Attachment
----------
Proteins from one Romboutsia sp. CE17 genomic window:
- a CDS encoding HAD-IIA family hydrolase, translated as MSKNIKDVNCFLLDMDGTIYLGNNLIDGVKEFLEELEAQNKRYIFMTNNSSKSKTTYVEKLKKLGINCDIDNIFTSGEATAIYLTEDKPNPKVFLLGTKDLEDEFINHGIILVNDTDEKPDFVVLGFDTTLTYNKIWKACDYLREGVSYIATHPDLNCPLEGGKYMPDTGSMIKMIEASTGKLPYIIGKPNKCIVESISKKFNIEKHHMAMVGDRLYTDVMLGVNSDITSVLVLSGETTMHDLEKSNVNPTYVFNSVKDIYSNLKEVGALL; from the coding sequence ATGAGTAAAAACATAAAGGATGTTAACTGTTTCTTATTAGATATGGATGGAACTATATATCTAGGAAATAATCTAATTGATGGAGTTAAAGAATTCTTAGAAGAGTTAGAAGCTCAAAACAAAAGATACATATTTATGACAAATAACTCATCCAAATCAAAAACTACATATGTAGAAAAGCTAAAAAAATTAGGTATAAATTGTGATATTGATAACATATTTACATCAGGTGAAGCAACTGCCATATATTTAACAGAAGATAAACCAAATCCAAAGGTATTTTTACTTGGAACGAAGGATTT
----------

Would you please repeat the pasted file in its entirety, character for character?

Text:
Proteins from one Romboutsia sp. CE17 genomic window:
- a CDS encoding HAD-IIA family hydrolase, translated as MSKNIKDVNCFLLDMDGTIYLGNNLIDGVKEFLEELEAQNKRYIFMTNNSSKSKTTYVEKLKKLGINCDIDNIFTSGEATAIYLTEDKPNPKVFLLGTKDLEDEFINHGIILVNDTDEKPDFVVLGFDTTLTYNKIWKACDYLREGVSYIATHPDLNCPLEGGKYMPDTGSMIKMIEASTGKLPYIIGKPNKCIVESISKKFNIEKHHMAMVGDRLYTDVMLGVNSDITSVLVLSGETTMHDLEKSNVNPTYVFNSVKDIYSNLKEVGALL; from the coding sequence ATGAGTAAAAACATAAAGGATGTTAACTGTTTCTTATTAGATATGGATGGAACTATATATCTAGGAAATAATCTAATTGATGGAGTTAAAGAATTCTTAGAAGAGTTAGAAGCTCAAAACAAAAGATACATATTTATGACAAATAACTCATCCAAATCAAAAACTACATATGTAGAAAAGCTAAAAAAATTAGGTATAAATTGTGATATTGATAACATATTTACATCAGGTGAAGCAACTGCCATATATTTAACAGAAGATAAACCAAATCCAAAGGTATTTTTACTTGGAACGAAGGATTT